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Society in the United States treats dying animals better…

October 3, 2010
a hospital room (Denmark, 2005)

Image via Wikipedia

I left her hospital room today. I am making all her decisions now. I made an important one a few hours ago. I came into the room and saw the blood in her bladder bag and the jaundice in her skin. Her time is coming. The decision I made was to not force feed her through a feeding tube. I did this because I felt that this route would be the less painful of the two options. I just did not want her to suffer any more than she had for the past year going through chemotherapy and radiation.

It is a sad thing to see someone in pain, dying, but the thought that I vocalized in front of the doctor, the hospice nurse, the social service lady, and my wife is that society treats dying dogs better. Animals don’t have to hold on to the bitter, painful, and agonizing end. We euthanize them so that they do not have to suffer but for humans that is not socially acceptable for them in the United States . That act would be considered murder. It should be considered mercy but it is considered unlawful to keep people from going through the kind of pain that my mother suffers now. So instead of  ending her pain, the doctors shoot her full of drugs that make her nauseous and higher than the space station just to ease their minds so they can sleep at night. The truth is unsaid but I’m saying it now…No one would want to die like this.

The cancer is in her spine, in her skull, in her hip, in her pelvis, in her liver, in her stomach, and lord knows where else. She groans a deep groan of pain every time she opens her eyes. Her esophagus is blistered and soar. Her lungs are now filling with fluid. She is in agony and misery…and we cannot end it for her.   We all have a chance of suffering like this when we die, in case that thought has not occurred to you. I just wish that it would end for her in a peaceful dream but she suffers more every day and our, holier than thou (that know more than every one else,) physicians think that this is the way to let us and themselves die.

I did not know what to think of Dr Kevorkian when he went around performing mercy killings 20 years ago but I do now. He was a kind person that deserved better recognition than a prison sentence…That is for sure. And if you think otherwise just wait…your day is coming too. You had better hope that death comes quickly on its own or softly and quietly in the night because your pain will be felt to the very harsh end if you get into a situation such as this. I would not wish this on any one! It is a sad thing to think that if my mother was a dog she would be resting in peace now rather than suffering in that cold hospital bed. That is all that I have to say.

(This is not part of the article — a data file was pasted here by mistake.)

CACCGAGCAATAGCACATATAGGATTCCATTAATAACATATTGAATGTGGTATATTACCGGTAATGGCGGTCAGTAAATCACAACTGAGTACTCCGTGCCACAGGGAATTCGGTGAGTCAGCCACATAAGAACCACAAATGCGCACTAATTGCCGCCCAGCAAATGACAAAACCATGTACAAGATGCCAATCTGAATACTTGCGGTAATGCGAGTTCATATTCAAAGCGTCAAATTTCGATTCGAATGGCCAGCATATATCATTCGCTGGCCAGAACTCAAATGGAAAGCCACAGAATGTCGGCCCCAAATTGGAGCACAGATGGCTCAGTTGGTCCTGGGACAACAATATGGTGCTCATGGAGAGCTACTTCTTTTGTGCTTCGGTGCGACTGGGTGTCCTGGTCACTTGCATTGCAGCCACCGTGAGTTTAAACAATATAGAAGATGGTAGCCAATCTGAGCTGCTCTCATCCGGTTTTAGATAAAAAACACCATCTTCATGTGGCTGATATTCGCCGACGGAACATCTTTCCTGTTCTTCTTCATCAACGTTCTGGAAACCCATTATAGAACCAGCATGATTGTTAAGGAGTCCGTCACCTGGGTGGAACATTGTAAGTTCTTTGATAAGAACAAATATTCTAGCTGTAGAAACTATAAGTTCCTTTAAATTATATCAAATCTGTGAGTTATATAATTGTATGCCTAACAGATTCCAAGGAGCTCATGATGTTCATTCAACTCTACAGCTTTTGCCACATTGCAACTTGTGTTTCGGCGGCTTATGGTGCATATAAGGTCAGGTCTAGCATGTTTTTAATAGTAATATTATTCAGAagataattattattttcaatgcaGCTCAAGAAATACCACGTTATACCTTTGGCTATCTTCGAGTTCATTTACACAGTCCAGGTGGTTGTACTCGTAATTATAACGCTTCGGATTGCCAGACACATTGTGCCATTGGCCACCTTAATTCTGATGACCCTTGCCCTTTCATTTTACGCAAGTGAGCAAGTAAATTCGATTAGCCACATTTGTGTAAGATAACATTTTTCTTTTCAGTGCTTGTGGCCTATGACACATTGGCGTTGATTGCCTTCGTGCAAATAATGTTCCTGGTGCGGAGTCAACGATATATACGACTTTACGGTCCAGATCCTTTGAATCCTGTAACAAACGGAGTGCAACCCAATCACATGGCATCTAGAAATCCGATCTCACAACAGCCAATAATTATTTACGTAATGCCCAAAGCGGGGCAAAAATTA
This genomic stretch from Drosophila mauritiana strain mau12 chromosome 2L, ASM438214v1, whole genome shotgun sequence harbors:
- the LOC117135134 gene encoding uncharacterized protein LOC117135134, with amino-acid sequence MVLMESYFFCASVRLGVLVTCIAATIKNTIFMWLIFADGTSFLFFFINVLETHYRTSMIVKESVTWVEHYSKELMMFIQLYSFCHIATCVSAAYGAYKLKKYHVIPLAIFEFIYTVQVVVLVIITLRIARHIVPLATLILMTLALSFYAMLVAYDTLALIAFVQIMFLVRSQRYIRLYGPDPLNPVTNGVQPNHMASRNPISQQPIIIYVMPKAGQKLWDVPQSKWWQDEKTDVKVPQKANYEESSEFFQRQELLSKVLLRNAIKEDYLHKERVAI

9 Comments leave one →
  1. October 4, 2010 4:11 am

    Hello. I read the comment you posted on Musing by Moonlight (Jamie Dedes’ blog) in response to her kind link to my piece about breast cancer. That brought me here, and I am heartbroken at what I read. I am so very sorry that your mother has to suffer so terribly from this dread disease. You are right. There is something wrong with a system that would allow someone to go through so much agony.

    You mentioned that your grandmother had also been stricken, and that you were concerned for your daughter. You are right to be concerned. If the cancer that started this is not breast cancer, then none of this applies, as far as I know. But given your mention of only the women in your family, I’m assuming it was breast cancer. If you are not aware of the BRCA (breast cancer) gene mutation, you should find out about it. Women who have the mutation have a much higher risk of developing both breast and ovarian cancer, and it is hereditary.

    If you read my post featured on Jamie’s blog, you know that my daughter, who had breast cancer at age 33, tested positive for the gene mutation. We were told it was passed down from a parent. I had to get tested, and I decided that if I tested positive, I would have both of my now healthy breasts and my ovaries removed. Doing so would reduce my risk from 65-85% to 1-2 %. (The average woman has an 8% chance of getting breast cancer.) I fortunately tested negative, meaning that my daughter inherited it from her father. My sons may have inherited too. Though it increases a man’s risk of cancer slightly, his female children might inherit it and have the much greater risk. Given the history in your family, please look into this.

    My heart goes out to you mother, and to you and your family. I am so so sorry.


  2. October 5, 2010 2:00 am

    a positive message.

    • October 5, 2010 12:16 pm

      Some might miss interpret the love in this message as hate or anger. The sadness is really just for anyone to have to go through that kind of pain. We all will die one day and I can except that but suffering on your worst day when something could be done about it is tragic. Thank you for seeing this message for what it is.